What Are The Implications of The Ninth Circuit Decision On Medical Marijuana on the Data Quality Act?

We welcome your views in the “comments” section at the end of this post.

See the decision of the Ninth Circuit on medical marijuana at http://www.thecre.com/quality/2010/20101014_regweek.html

Did the court rule against medical marijuana but in doing so did it reinforce the conclusions of the DC Circuit in Prime Time that the DQA guidelines are binding on agencies?

The court referred to the OMB DQA guidelines when stating that the process in the Controlled Substances Act governed the proceeding;  it did not refer to the  CSA as the governing statute.

In other words the court could have stated that the CSA alone trumped the DQA but it did not; it cited the OMB guidelines as the determining factor, just as was the case in Prime Time.

Or in the alternative, when the court stated:”“This disposition is not appropriate for publication and is not precedent except as provided by 9th Cir. R. 36-3.” ,  is the court  saying  that the use of the DQA is not precedent setting?

Notwithstanding the above,  are we back to the Prime Time interpretation that CRE made at http://www.thecre.com/quality/2010/20100414_regweek.html , namely that the DQA guidelines are binding  since the the Ninth Circuit made a statement similar to that offered in Prime Time when it stated:

“However, both the Office of Management and Budget (“OMB”) and HHS guidelines, which Safe Access does not challenge, contemplate that under the IQA, HHS can use other administrative processes outside the procedure enacted pursuant to the IQA to address correction requests. Because HHS properly deferred its decision on Safe Access’s petition to an alreadypending alternative procedure, rather than reaching the merits of the petition, its decision is not reviewable final agency action.”  ? ( Editors Note : no reference to CSA as governing).

Did the Ninth Circuit in ruling against medical marijuana do so by concluding that the DQA guidelines are binding on agencies?

If the Ninth Circuit came to the identical conclusion as did the DC Circuit, then there are two Circuit Courts which have stated that the DQA guidlines are binding on agencies.

See the Ninth Circuit Decision Below

Editors Note: See the very informative comment from Jamie Conrad below.

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3 comments. Leave a Reply

  1. Jamie Conrad

    – Generally speaking, this case works exactly like the Prime Time case:

    1) The court of appeals was presented with an appeal of a district court decision in which the lower court said that the IQA did not impose any legal duties upon the relevant agency, and so the lower court dismissed the case. In other words, the lower court in both Prime Time and ASA cases said that the statutory language “seek and obtain correction” really just meant “seek,” and so the agency could do what it wanted and the requester was out of luck.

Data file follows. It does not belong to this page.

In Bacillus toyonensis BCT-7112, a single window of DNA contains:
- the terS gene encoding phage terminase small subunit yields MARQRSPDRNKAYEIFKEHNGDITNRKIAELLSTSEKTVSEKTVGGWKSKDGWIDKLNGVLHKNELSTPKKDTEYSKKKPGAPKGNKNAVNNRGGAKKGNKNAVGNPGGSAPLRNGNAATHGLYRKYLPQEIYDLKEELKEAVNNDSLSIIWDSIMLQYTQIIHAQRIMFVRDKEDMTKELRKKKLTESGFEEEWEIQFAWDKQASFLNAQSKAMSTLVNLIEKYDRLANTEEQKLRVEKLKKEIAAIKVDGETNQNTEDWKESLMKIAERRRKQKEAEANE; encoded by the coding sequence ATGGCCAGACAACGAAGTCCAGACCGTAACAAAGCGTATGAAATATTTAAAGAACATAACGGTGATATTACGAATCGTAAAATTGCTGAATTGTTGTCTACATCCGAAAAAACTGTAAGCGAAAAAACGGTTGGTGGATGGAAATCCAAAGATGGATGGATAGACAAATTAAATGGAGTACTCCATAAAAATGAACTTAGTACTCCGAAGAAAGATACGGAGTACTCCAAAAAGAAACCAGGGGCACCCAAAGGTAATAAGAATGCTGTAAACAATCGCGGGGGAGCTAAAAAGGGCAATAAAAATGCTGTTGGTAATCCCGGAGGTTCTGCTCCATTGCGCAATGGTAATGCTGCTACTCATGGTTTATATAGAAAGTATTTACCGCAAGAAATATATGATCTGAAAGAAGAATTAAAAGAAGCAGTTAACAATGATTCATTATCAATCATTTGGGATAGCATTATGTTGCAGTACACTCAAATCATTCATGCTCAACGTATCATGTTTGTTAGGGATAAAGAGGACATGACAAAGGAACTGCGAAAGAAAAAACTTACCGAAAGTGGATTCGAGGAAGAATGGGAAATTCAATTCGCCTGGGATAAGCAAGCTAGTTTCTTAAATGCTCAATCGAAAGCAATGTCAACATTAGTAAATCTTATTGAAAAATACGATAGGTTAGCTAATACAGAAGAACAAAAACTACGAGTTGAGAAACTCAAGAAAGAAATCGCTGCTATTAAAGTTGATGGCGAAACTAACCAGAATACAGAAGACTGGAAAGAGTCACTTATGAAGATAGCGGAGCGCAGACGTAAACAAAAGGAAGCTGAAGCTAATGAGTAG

2) The court could have said, as the Fourth Circuit did in the Salt Institute (I’m paraphrasing): “there is no cause of action directly under the IQA, or indirectly via the APA, so we uphold the lower court’s decision.”

    3) But it DIDN’T — it granted jurisdiction, it heard the case, and it issued a decision. So, implicitly, both the DC and Fourth Circuits have acknowledged that there IS review of IQA appeals via the APA.

    4) But both courts then found a way under the OMB/agency guidelines to let the agency nonetheless win. In Prime Time, the DC Circuit said the underlying proceeding fell into the IQA guideline exemption for adjudications. Here, the court said HHS was authorized by the IQA guidelines to use other existing mechanisms to address IQA correction requests. (The paradigm example of that exemption is rulemaking; if you file an IQA correction request in a rulemaking, the agency can treat it as a comment on the proposed rule.) So it’s really not an issue of any other law or process trumping the IQA.

    – The DC Circuit decision had lots of great language about Chevron deference to the OMB guidelines and the guidelines being legally binding. There isn’t any comparable language in this decision, but it also doesn’t say anything bad about them. This is significant, because the district court had lots of disparaging language about how they were guidelines, not rules, but the 4th Circuit chose not to adopt it.

    – The decision is not precedent in the 9th Circuit, except as it affects the parties. But as the Federal Rules of Appellate Procedure were amended in 2007, “unpublished” decisions like this can be cited in any federal court, and courts outside the Ninth Circuit, though not bound by them, are free to consider them for whatever persuasive power they have.

    So this is a win

    Editors Note: Mr. Conrad is a principal in Conrad Law and Policy Counsel and has served as Vice-Chair, ABA Section of Administrative Law & Regulatory Practice.

  2. CRE -- The Ninth Circuit Decision: Prime Time #2

    CRE has benefited from the comments of a number of experts in administrative law who have reviewed the ASA v. HHS decision of the Ninth Circuit. Based upon these reviews CRE concludes:

    l. That the Ninth Circuit Decision parallels the recent Prime Time decision in that the Ninth Circuit has invoked the DQA in reaching a judicial decision.

    2. The judicial precedents established by both decisions support an inference that
    the DQA is judicially reviewable.

    3 The fact that two divergent Circuit Courts have arrived at nearly identical
    conclusions, albeit for different reasons, suggests that if the DC Circuit were to opine directly on whether the DQA is reviewable, it would do so in the positive.


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